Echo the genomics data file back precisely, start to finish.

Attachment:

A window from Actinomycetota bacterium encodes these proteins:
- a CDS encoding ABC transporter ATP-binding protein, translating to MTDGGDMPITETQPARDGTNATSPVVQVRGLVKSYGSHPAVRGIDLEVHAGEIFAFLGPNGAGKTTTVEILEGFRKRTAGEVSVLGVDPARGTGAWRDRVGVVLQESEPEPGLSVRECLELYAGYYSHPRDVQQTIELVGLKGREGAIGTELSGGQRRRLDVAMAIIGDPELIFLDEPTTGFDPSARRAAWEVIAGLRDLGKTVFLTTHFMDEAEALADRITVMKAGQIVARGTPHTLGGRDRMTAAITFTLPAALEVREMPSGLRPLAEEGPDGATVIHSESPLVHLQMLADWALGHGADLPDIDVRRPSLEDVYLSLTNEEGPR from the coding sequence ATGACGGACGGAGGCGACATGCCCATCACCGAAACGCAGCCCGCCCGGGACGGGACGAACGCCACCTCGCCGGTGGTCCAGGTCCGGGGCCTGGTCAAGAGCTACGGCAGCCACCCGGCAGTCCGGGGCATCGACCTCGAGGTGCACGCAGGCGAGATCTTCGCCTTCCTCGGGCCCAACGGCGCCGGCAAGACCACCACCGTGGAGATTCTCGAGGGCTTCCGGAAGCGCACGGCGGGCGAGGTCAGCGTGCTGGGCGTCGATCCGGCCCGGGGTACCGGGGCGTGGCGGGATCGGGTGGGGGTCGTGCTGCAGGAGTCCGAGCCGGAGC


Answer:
A window from Actinomycetota bacterium encodes these proteins:
- a CDS encoding ABC transporter ATP-binding protein, translating to MTDGGDMPITETQPARDGTNATSPVVQVRGLVKSYGSHPAVRGIDLEVHAGEIFAFLGPNGAGKTTTVEILEGFRKRTAGEVSVLGVDPARGTGAWRDRVGVVLQESEPEPGLSVRECLELYAGYYSHPRDVQQTIELVGLKGREGAIGTELSGGQRRRLDVAMAIIGDPELIFLDEPTTGFDPSARRAAWEVIAGLRDLGKTVFLTTHFMDEAEALADRITVMKAGQIVARGTPHTLGGRDRMTAAITFTLPAALEVREMPSGLRPLAEEGPDGATVIHSESPLVHLQMLADWALGHGADLPDIDVRRPSLEDVYLSLTNEEGPR from the coding sequence ATGACGGACGGAGGCGACATGCCCATCACCGAAACGCAGCCCGCCCGGGACGGGACGAACGCCACCTCGCCGGTGGTCCAGGTCCGGGGCCTGGTCAAGAGCTACGGCAGCCACCCGGCAGTCCGGGGCATCGACCTCGAGGTGCACGCAGGCGAGATCTTCGCCTTCCTCGGGCCCAACGGCGCCGGCAAGACCACCACCGTGGAGATTCTCGAGGGCTTCCGGAAGCGCACGGCGGGCGAGGTCAGCGTGCTGGGCGTCGATCCGGCCCGGGGTACCGGGGCGTGGCGGGATCGGGTGGGGGTCGTGCTGCAGGAGTCCGAGCCGGAGC